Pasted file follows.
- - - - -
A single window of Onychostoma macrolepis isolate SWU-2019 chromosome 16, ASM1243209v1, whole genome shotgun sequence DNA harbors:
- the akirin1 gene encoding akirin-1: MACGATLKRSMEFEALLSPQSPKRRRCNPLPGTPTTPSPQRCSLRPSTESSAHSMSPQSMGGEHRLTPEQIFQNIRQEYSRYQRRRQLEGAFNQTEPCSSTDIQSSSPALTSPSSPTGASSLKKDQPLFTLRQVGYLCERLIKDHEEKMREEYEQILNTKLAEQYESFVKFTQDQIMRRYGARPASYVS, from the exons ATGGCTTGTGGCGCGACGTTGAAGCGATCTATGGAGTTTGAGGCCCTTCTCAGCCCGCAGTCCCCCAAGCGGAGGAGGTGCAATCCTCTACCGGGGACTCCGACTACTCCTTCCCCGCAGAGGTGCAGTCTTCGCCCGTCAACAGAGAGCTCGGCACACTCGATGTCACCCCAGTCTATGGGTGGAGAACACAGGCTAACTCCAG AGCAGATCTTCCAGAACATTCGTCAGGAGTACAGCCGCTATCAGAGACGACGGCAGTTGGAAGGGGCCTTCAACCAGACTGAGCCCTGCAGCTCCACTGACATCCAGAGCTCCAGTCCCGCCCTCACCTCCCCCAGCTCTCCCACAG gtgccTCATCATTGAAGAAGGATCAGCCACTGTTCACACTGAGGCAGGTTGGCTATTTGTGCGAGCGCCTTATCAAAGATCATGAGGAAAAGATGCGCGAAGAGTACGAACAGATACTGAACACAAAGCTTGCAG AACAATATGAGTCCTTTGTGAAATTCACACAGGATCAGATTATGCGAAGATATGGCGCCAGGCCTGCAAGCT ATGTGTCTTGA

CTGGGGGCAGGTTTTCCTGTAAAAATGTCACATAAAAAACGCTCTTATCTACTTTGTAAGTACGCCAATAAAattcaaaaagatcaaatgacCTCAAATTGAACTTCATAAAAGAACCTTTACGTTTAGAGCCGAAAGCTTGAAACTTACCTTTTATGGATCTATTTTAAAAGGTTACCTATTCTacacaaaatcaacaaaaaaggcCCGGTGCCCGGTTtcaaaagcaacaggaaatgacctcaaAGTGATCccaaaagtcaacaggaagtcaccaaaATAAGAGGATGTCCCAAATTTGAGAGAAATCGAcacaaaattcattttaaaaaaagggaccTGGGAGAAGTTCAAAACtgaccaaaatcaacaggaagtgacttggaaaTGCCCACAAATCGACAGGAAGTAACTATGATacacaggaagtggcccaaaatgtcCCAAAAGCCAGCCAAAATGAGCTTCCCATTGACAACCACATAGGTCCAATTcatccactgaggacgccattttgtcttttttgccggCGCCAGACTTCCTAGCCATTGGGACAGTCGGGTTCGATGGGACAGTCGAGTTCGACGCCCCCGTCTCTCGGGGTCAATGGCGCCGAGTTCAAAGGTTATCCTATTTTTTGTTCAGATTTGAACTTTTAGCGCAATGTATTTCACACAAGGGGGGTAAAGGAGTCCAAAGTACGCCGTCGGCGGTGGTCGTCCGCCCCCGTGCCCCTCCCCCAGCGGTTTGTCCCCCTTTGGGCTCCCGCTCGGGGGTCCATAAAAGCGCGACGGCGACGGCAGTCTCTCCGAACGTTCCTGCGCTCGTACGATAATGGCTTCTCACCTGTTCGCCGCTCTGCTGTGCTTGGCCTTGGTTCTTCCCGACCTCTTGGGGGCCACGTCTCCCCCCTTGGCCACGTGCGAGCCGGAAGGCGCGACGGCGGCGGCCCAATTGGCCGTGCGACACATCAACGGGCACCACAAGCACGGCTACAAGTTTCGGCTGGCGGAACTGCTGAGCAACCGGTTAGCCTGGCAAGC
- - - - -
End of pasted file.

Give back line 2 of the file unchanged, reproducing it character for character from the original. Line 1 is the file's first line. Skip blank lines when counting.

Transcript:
- the akirin1 gene encoding akirin-1: MACGATLKRSMEFEALLSPQSPKRRRCNPLPGTPTTPSPQRCSLRPSTESSAHSMSPQSMGGEHRLTPEQIFQNIRQEYSRYQRRRQLEGAFNQTEPCSSTDIQSSSPALTSPSSPTGASSLKKDQPLFTLRQVGYLCERLIKDHEEKMREEYEQILNTKLAEQYESFVKFTQDQIMRRYGARPASYVS, from the exons ATGGCTTGTGGCGCGACGTTGAAGCGATCTATGGAGTTTGAGGCCCTTCTCAGCCCGCAGTCCCCCAAGCGGAGGAGGTGCAATCCTCTACCGGGGACTCCGACTACTCCTTCCCCGCAGAGGTGCAGTCTTCGCCCGTCAACAGAGAGCTCGGCACACTCGATGTCACCCCAGTCTATGGGTGGAGAACACAGGCTAACTCCAG AGCAGATCTTCCAGAACATTCGTCAGGAGTACAGCCGCTATCAGAGACGACGGCAGTTGGAAGGGGCCTTCAACCAGACTGAGCCCTGCAGCTCCACTGACATCCAGAGCTCCAGTCCCGCCCTCACCTCCCCCAGCTCTCCCACAG gtgccTCATCATTGAAGAAGGATCAGCCACTGTTCACACTGAGGCAGGTTGGCTATTTGTGCGAGCGCCTTATCAAAGATCATGAGGAAAAGATGCGCGAAGAGTACGAACAGATACTGAACACAAAGCTTGCAG AACAATATGAGTCCTTTGTGAAATTCACACAGGATCAGATTATGCGAAGATATGGCGCCAGGCCTGCAAGCT ATGTGTCTTGA